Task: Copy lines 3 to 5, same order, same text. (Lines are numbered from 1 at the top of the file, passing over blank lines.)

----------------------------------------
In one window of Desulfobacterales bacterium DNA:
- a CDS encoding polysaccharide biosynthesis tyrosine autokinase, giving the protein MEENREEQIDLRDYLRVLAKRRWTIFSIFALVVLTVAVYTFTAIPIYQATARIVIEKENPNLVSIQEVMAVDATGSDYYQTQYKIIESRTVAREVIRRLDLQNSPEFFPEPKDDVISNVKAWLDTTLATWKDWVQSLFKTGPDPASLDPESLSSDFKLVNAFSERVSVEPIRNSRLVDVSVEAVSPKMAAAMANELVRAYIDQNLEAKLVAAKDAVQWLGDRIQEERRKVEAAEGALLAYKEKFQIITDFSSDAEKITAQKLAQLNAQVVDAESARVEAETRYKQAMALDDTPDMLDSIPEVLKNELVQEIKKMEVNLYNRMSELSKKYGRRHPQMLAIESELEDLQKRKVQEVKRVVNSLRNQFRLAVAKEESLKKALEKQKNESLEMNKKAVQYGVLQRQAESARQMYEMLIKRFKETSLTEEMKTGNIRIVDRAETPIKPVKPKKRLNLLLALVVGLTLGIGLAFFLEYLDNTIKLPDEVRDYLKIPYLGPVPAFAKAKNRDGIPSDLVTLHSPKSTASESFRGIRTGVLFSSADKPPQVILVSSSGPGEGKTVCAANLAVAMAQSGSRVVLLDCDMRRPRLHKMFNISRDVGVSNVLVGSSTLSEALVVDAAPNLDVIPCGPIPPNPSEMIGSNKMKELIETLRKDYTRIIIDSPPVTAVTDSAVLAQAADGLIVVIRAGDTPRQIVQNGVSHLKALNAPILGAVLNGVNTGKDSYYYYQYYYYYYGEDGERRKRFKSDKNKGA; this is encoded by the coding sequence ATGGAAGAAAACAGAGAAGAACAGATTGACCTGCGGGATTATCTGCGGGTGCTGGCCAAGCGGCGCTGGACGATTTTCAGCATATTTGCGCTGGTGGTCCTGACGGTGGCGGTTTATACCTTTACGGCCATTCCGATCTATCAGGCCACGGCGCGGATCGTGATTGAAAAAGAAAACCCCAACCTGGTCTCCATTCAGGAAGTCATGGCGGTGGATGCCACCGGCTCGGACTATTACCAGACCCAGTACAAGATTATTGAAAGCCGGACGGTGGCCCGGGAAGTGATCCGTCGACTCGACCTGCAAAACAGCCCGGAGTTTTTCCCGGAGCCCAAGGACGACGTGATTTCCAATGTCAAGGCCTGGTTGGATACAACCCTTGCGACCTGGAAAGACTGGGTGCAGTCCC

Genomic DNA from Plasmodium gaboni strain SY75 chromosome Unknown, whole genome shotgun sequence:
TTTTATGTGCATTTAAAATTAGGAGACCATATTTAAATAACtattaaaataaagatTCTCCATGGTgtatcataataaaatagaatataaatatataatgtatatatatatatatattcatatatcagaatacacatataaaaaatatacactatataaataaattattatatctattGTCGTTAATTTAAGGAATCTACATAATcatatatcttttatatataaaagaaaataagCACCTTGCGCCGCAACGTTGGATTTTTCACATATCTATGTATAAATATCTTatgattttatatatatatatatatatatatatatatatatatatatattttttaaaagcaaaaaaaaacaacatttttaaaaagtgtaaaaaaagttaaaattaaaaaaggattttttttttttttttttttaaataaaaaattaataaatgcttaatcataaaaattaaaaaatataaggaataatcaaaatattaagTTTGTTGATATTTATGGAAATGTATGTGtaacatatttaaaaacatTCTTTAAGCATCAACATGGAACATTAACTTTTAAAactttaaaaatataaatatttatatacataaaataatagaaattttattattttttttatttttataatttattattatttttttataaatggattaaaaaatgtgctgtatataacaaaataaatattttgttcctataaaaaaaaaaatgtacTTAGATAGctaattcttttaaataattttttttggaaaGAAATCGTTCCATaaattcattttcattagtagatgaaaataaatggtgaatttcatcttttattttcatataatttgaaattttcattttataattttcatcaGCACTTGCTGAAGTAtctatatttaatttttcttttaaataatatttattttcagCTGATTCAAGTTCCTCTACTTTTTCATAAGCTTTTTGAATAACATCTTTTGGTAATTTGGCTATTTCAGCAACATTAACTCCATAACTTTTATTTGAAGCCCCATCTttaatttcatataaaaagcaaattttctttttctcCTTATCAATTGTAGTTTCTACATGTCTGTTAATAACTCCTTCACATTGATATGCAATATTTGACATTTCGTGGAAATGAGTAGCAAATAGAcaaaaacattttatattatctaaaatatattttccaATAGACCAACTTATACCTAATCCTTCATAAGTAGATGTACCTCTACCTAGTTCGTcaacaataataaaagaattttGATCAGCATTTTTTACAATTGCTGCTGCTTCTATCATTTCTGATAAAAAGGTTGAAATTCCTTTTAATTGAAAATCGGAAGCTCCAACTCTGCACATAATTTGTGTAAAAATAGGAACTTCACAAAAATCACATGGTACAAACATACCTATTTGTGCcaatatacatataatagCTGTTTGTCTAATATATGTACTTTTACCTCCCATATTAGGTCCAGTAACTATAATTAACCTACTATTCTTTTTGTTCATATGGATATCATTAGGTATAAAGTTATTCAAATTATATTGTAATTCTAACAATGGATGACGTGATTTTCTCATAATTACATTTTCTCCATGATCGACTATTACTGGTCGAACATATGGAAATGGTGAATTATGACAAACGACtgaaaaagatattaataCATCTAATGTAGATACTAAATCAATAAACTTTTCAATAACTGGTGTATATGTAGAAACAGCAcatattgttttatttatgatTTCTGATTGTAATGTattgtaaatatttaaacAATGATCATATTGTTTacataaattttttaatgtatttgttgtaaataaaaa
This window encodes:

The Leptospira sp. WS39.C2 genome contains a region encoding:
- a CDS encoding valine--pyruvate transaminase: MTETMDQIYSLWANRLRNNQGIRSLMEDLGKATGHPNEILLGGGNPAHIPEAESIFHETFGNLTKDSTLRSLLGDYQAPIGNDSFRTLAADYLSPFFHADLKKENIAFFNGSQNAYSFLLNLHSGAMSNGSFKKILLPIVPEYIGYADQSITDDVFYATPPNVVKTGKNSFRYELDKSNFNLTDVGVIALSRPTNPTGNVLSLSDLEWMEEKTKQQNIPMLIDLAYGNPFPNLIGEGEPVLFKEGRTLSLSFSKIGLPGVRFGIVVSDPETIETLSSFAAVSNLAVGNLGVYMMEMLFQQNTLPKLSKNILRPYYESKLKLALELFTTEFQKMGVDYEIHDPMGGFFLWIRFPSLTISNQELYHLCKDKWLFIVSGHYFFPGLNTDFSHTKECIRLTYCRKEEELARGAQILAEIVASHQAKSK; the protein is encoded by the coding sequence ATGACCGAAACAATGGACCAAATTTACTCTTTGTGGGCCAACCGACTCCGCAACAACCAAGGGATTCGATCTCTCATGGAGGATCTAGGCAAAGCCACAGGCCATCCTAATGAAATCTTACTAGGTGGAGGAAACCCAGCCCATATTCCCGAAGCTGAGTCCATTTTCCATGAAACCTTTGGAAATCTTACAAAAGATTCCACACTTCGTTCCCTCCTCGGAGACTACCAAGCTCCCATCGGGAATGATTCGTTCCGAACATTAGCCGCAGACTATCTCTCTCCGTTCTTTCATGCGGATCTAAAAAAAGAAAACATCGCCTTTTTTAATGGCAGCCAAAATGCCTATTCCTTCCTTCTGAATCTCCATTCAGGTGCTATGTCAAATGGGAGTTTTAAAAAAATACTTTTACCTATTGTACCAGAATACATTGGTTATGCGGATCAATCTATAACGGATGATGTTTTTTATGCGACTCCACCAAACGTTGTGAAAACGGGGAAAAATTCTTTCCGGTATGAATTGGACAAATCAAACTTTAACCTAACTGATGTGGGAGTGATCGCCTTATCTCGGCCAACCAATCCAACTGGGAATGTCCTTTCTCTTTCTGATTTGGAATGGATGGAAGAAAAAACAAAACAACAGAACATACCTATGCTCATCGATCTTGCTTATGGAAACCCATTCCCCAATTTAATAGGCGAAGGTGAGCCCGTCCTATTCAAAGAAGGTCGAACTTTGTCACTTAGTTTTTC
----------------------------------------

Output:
Genomic DNA from Plasmodium gaboni strain SY75 chromosome Unknown, whole genome shotgun sequence:
TTTTATGTGCATTTAAAATTAGGAGACCATATTTAAATAACtattaaaataaagatTCTCCATGGTgtatcataataaaatagaatataaatatataatgtatatatatatatatattcatatatcagaatacacatataaaaaatatacactatataaataaattattatatctattGTCGTTAATTTAAGGAATCTACATAATcatatatcttttatatataaaagaaaataagCACCTTGCGCCGCAACGTTGGATTTTTCACATATCTATGTATAAATATCTTatgattttatatatatatatatatatatatatatatatatatatatattttttaaaagcaaaaaaaaacaacatttttaaaaagtgtaaaaaaagttaaaattaaaaaaggattttttttttttttttttttaaataaaaaattaataaatgcttaatcataaaaattaaaaaatataaggaataatcaaaatattaagTTTGTTGATATTTATGGAAATGTATGTGtaacatatttaaaaacatTCTTTAAGCATCAACATGGAACATTAACTTTTAAAactttaaaaatataaatatttatatacataaaataatagaaattttattattttttttatttttataatttattattatttttttataaatggattaaaaaatgtgctgtatataacaaaataaatattttgttcctataaaaaaaaaaatgtacTTAGATAGctaattcttttaaataattttttttggaaaGAAATCGTTCCATaaattcattttcattagtagatgaaaataaatggtgaatttcatcttttattttcatataatttgaaattttcattttataattttcatcaGCACTTGCTGAAGTAtctatatttaatttttcttttaaataatatttattttcagCTGATTCAAGTTCCTCTACTTTTTCATAAGCTTTTTGAATAACATCTTTTGGTAATTTGGCTATTTCAGCAACATTAACTCCATAACTTTTATTTGAAGCCCCATCTttaatttcatataaaaagcaaattttctttttctcCTTATCAATTGTAGTTTCTACATGTCTGTTAATAACTCCTTCACATTGATATGCAATATTTGACATTTCGTGGAAATGAGTAGCAAATAGAcaaaaacattttatattatctaaaatatattttccaATAGACCAACTTATACCTAATCCTTCATAAGTAGATGTACCTCTACCTAGTTCGTcaacaataataaaagaattttGATCAGCATTTTTTACAATTGCTGCTGCTTCTATCATTTCTGATAAAAAGGTTGAAATTCCTTTTAATTGAAAATCGGAAGCTCCAACTCTGCACATAATTTGTGTAAAAATAGGAACTTCACAAAAATCACATGGTACAAACATACCTATTTGTGCcaatatacatataatagCTGTTTGTCTAATATATGTACTTTTACCTCCCATATTAGGTCCAGTAACTATAATTAACCTACTATTCTTTTTGTTCATATGGATATCATTAGGTATAAAGTTATTCAAATTATATTGTAATTCTAACAATGGATGACGTGATTTTCTCATAATTACATTTTCTCCATGATCGACTATTACTGGTCGAACATATGGAAATGGTGAATTATGACAAACGACtgaaaaagatattaataCATCTAATGTAGATACTAAATCAATAAACTTTTCAATAACTGGTGTATATGTAGAAACAGCAcatattgttttatttatgatTTCTGATTGTAATGTattgtaaatatttaaacAATGATCATATTGTTTacataaattttttaatgtatttgttgtaaataaaaa
This window encodes: